City councillors will be asked on Monday to formally approve a new plan to tackle hate crime in Nottingham.
The Hate Crime Strategy, announced in October last year, has been written with partners from across the city, including Nottingham City Council, Nottinghamshire Police, The Police and Crime Commissioner, Nottingham City Homes, Nottingham City Hate Crime Voluntary Sector Network and local community leaders.
The Partnership aims to take an integrated approach to preventing and tackling all forms of intolerance and hate, bringing together policing, the justice system, voluntary sector, communities and other statutory services.
The approach will engage all stakeholders who may come into contact with ‘prejudice’ including young people, offenders, communities, bystanders, organisations and service providers, equipping them to be active agents against hate crime.
The strategy, which will go before Full Council on Monday afternoon, aims to:
- Prevent hate crime by dealing with the beliefs and attitudes that can lead to hate crime
- Respond to hate crime in our communities with the aim of reducing the number of hate crimes and incidents
- Increase the reporting of hate crime
- Improve support for the victims of hate crime
- Build our understanding of hate crime.
Nottinghamshire Police defines a hate crime as ‘any incident, which may or may not constitute a criminal offence, which is perceived by the victim or any other person, as being motivated by prejudice or hate’.
Nottinghamshire Police recognised and monitor the below strands of hate crime:
- Sexual orientation
- Misogyny (incidents targeted at women because they’re women)
- Alternative sub-cultures (e.g. goth or emo sub-culture)
Nationally, the number of police recorded hate crime increased year-on-year from 2014/15 to 2018/19. Between these two years hate crime increased by 97% (50,851 more crimes). Nottingham saw a similar picture, with year-on-year increases in hate crime between 2014/15 and 2018/19 rising 87% (412 more crimes) between those two years.
Between January 2020 and August 2020, a total of 1,614 hate crimes were reported in Nottinghamshire, compared with 1,592 hate crimes reported between January 2019 and August 2019.
Cllr Rebecca Langton, Portfolio Holder for Communities, Highways and Strategic Transport said: “As a city we will not allow prejudice and hate in any form and we are committed to tackling the issue locally. Our approach is centred on reinforcing and celebrating the city’s values of ‘Nottingham Together’ and ‘More in Common’ while at the same time taking a zero-tolerance approach to hate crime when it does happen.
“This new strategy will help us to understand more about these crimes, to also tackle the issues in our local community’s and hopefully make victims feel supported and heard.”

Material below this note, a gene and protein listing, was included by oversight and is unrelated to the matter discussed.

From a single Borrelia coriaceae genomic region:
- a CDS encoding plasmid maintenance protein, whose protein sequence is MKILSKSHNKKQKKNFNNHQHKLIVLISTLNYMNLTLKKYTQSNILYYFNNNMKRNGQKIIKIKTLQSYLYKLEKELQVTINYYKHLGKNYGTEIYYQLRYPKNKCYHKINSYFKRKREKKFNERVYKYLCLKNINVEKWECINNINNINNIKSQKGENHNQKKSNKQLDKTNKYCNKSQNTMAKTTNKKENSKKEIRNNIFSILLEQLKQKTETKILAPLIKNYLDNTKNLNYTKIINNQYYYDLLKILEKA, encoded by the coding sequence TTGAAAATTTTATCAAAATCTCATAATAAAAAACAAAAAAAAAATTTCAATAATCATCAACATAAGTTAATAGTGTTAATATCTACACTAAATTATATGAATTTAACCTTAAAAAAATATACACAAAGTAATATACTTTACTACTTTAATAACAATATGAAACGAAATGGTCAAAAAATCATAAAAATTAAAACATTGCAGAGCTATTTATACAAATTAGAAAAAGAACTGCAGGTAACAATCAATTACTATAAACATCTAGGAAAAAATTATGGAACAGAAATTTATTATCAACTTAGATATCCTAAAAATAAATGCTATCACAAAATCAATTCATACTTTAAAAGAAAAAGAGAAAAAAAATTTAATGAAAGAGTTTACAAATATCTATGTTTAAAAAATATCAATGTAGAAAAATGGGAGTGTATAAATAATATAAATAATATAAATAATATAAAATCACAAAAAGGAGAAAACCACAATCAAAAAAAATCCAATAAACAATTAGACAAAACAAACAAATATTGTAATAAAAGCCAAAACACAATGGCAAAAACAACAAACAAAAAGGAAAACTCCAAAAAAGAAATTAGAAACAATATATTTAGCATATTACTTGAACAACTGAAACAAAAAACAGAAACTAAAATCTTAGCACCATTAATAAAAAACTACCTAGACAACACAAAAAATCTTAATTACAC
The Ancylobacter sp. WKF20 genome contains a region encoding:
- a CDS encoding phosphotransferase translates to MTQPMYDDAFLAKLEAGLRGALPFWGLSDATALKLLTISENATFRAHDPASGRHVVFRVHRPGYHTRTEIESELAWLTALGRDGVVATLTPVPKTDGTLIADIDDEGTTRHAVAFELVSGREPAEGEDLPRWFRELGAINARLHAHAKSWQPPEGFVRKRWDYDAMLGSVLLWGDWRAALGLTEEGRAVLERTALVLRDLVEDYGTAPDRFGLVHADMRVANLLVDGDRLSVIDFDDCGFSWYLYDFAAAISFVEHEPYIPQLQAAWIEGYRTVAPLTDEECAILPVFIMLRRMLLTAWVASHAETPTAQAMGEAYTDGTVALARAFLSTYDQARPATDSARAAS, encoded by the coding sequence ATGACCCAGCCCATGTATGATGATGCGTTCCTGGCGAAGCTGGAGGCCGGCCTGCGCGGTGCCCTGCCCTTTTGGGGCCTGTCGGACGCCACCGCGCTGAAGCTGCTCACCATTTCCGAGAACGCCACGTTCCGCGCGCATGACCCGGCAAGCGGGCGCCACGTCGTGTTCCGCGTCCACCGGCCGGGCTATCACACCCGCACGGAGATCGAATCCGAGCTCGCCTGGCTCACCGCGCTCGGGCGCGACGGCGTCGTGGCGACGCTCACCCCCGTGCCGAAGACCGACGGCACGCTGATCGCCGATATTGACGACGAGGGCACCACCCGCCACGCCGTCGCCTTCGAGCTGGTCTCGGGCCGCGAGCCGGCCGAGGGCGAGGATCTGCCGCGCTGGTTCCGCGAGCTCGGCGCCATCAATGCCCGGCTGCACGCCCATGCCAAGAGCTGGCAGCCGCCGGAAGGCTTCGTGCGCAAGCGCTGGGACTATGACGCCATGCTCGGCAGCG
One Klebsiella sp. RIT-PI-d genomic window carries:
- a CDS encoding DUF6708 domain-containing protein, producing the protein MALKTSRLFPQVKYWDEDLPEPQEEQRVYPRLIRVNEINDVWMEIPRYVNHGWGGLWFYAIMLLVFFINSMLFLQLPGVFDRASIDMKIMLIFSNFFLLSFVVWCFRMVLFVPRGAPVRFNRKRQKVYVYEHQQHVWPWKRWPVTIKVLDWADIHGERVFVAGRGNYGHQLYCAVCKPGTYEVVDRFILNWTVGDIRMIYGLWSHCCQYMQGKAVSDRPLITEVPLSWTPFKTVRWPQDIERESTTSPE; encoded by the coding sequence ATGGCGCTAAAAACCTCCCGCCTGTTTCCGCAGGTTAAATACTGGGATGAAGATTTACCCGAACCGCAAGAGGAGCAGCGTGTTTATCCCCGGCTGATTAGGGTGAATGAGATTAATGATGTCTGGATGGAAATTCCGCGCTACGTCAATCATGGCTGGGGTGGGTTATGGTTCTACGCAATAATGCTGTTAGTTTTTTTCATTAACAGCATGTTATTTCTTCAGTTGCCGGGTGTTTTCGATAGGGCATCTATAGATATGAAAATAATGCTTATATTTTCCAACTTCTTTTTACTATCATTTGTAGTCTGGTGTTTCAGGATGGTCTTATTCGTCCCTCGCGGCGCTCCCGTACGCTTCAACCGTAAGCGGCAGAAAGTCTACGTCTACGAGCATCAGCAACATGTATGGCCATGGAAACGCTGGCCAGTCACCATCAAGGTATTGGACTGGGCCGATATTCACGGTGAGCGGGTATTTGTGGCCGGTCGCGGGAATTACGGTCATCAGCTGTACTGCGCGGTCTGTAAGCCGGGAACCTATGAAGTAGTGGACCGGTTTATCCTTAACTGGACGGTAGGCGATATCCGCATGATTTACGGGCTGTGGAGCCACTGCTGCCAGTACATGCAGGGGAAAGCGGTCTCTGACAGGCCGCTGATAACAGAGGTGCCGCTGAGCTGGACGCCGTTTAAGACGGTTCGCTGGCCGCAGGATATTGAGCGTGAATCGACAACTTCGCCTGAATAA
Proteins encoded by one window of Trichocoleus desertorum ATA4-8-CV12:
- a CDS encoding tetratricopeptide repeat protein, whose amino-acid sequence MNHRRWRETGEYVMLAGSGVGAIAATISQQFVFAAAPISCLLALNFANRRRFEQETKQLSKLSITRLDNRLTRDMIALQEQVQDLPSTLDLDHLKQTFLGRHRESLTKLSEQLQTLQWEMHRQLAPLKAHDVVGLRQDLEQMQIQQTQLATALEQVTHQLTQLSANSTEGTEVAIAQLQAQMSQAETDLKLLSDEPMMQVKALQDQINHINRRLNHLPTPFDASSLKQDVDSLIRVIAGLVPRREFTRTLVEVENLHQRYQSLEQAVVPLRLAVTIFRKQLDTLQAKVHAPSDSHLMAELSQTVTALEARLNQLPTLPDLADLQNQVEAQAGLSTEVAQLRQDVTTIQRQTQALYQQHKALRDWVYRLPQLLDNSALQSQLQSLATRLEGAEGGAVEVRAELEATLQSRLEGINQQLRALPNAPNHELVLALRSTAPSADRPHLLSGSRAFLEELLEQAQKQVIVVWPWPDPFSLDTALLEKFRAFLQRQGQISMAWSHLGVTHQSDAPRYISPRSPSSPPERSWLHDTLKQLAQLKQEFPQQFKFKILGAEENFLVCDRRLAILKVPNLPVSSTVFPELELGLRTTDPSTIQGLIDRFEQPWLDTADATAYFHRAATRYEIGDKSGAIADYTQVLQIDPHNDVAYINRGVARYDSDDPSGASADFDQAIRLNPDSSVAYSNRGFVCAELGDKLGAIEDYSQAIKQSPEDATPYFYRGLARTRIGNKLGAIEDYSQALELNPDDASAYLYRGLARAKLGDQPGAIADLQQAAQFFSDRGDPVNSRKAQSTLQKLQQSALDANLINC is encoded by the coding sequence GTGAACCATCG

Emma Foody, Nottinghamshire’s Deputy PCC, said: “Nobody should live in fear of being abused or attacked because of who they are. It is our human right to feel safe and to live without judgement. Together, we are determined to drive out the warped narrative that underpins acts of hatred in Nottingham and give a voice to the underrepresented to help us better understand their experiences.
“Every incident of hate is a slur on humanity and damages the foundations of tolerance, acceptance and respect we are working hard to build across our communities. The new strategy not only aims to build trust among victims to report hate crime and enhance the support available for those who do come forward, it also seeks to dismantle the deeply-entrenched thought processes that fuel some to lash out in hatred, bringing misery and fear to our neighbourhoods.”
Nottinghamshire Police’s Chief Constable Craig Guildford said: “We are proud to support this strategy alongside our partners. Hate crime is not acceptable. We all, as members of society, should do what we can to prevent it – don’t be a bystander.
“If you have been a victim of hate crime, have witnessed a hate crime or need any information on what a hate crime is, please do not hesitate to contact the Police either directly or via one of our trusted partners.”
Nick Murphy, Chief Executive of Nottingham City Homes, said: “It is important we support this strategy and work alongside all our partners to tackle hate crime. At Nottingham City Homes, we work closely with our residents and together we will spread the message that hate will not be tolerated in our neighbourhoods. Everyone has the right to feel safe where they live”
Michael Henry, on behalf of the Hate Crime Voluntary Sector Network, said: “Communities Inc are pleased to work with Nottingham City Council, other agencies and the voluntary Sector to reduce hate crime in our city. By working together, we are making a real difference.”